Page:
Satellites & Bleaching

Coral Bleaching

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Intro to Bleaching   |   What Is a Coral Reef?   |   Coral Bleaching   |
   Why Should We Care About Our Coral Reefs?
coral polyps

Bleached coral reef in the U.S. Virgin Islands. Click the image for a larger view and more information.

Reef-building corals need warm, tropical water. Generally, most tropical corals can't grow in oceans where the water temperature dips below 18°C (64°F) for extended periods in the winter. But how warm is too warm? In the 1980s, scientists discovered that corals start getting stressed if the water gets only 1°C warmer than the highest temperature expected in the summertime (Glynn and D'Croz, 1990). We call this temperature the "bleaching threshold" because the stress caused by warmer-than-normal water can cause the corals to bleach.

But what happens to a coral when it bleaches? We said that Polly has tiny algae that grow in her body tissue. Normally, these algae absorb energy from the sun and use it for photosynthesis. When the water gets too warm, these plants can't use the sun's energy as efficiently. The algae turn this excess energy from sunlight into chemicals (toxins called "reactive oxygen species") that can cause damage to themselves and to Polly. So even though Polly normally needs the algae, she has to get rid of them to survive this temperature stress. As a result, she will expel most of the zooxanthellae from her body. Her own body tissue is transparent, and the rock underneath her is white-- so what you see is her white skeleton instead of the normal golden-brown of the algae. The entire coral soon looks pale or white, so we say that it looks "bleached."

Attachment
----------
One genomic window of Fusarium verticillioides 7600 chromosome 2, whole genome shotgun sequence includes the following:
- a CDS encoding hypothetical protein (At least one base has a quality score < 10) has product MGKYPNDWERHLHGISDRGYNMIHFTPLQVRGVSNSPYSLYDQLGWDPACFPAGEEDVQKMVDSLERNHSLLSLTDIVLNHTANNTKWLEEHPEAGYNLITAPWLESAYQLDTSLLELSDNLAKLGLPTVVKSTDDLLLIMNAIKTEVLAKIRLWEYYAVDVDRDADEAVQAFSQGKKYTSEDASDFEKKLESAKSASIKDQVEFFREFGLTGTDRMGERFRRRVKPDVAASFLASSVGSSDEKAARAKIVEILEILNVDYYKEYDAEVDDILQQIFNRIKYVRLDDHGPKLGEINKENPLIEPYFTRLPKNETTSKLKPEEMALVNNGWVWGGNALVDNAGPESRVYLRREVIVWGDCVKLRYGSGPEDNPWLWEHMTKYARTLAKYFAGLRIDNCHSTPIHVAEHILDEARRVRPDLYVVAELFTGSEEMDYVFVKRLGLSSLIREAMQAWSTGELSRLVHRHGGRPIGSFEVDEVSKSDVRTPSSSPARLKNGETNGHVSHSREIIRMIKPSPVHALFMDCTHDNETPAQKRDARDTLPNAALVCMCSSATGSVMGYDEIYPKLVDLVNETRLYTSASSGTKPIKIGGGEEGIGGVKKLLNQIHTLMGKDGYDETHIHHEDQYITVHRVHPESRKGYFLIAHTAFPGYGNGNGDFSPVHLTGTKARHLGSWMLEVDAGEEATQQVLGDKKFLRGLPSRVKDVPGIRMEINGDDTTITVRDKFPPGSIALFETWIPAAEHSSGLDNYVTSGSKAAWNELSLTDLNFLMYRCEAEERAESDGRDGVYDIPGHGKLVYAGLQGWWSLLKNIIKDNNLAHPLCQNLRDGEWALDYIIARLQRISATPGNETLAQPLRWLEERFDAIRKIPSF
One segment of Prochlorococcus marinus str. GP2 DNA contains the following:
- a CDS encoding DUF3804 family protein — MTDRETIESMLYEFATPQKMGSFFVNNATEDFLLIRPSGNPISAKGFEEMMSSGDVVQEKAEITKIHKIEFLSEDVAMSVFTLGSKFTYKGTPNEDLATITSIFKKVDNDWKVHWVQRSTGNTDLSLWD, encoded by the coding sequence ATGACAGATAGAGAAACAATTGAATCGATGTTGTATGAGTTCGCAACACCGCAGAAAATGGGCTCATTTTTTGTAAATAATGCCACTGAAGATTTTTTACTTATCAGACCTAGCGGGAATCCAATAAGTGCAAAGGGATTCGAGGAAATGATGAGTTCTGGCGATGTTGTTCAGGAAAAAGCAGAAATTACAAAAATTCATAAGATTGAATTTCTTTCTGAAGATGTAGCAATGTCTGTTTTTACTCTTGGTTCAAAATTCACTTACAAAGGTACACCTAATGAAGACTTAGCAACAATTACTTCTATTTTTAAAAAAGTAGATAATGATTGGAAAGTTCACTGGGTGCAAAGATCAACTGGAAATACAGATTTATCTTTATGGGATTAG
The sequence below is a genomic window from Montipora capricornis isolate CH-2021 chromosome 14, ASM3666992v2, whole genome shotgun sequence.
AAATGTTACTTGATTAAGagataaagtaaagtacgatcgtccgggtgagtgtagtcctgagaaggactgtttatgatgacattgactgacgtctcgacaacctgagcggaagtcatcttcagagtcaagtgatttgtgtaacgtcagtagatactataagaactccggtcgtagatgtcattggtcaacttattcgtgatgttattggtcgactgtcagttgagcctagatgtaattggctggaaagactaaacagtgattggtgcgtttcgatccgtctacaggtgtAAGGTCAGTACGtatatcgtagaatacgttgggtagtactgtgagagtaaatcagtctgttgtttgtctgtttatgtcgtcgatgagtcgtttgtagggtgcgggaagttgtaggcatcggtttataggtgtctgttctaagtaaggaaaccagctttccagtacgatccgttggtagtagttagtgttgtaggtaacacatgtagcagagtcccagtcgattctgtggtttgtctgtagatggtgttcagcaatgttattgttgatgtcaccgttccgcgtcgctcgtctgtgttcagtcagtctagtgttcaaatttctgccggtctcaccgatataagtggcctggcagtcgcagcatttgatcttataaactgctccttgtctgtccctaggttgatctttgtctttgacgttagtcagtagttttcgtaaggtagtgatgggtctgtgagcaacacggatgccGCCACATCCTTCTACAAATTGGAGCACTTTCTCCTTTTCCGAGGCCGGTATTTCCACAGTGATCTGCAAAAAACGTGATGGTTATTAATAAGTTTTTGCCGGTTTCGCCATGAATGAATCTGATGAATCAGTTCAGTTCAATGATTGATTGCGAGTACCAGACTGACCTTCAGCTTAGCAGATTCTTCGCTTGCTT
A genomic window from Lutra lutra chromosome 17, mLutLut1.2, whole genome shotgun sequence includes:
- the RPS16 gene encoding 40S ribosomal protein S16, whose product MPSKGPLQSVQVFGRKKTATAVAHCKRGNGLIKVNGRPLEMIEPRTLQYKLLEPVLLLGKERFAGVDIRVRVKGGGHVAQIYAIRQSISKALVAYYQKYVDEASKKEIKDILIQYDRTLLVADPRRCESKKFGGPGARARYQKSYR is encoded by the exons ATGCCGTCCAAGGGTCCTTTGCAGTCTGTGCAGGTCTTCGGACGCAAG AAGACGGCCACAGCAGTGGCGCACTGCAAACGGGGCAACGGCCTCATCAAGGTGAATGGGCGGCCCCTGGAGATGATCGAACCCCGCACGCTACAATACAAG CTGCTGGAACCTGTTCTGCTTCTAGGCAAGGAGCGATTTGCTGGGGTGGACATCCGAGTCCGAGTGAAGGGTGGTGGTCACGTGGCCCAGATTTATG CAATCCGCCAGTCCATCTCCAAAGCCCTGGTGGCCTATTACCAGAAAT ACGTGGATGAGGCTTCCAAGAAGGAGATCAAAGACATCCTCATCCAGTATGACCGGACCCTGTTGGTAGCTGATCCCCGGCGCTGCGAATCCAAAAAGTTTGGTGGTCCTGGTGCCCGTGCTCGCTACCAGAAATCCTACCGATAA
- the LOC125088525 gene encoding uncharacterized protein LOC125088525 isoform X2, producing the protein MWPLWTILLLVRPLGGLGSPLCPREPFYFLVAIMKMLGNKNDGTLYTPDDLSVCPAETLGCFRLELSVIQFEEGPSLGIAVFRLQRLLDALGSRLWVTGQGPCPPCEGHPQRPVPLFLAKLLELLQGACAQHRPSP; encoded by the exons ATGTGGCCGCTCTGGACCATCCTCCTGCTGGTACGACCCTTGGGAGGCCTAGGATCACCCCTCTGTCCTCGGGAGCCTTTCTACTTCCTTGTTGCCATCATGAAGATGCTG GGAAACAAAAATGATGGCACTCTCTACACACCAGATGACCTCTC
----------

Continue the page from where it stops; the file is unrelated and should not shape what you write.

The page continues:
Can Polly survive the bleaching? If the warm temperatures don't get too high or last too long, the bleaching won't be too severe and Polly can recover. Polly may gradually rebuild her necessary stock of zooxanthellae over several months and go on to live a healthy life. However, if the temperature gets significantly above the bleaching threshold or stays high for an extended period of time, severe bleaching will occur and some corals can eventually die.

Why do the corals die? Corals without symbiotic algae are left without their main energy source, and there may be cellular damage from the reactive oxygen species. Even corals that survive bleaching are often likely to become infected with coral diseases, just like a stressed person is more likely to get sick. These diseases can also kill corals, sometimes many months after the bleaching. Scientists are still learning about why corals bleach, and why they are so sensitive to warm temperature and sunlight. This research is just starting to teach us ways to help corals like Polly survive or recover from bleaching, so that we can keep coral reefs healthy. Scientific researchers and marine resource managers from NOAA, Australia's Great Barrier Reef Marine Park Authority, and other institutions around the world wrote a book that can help managers take action to help save their coral reefs from bleaching -- it's called A Reef Manager's Guide to Coral Bleaching. You can learn more about this book in the last section of this tutorial. (Managers also can learn more about the top 10 actions to take before, during and after a coral bleaching event here.)

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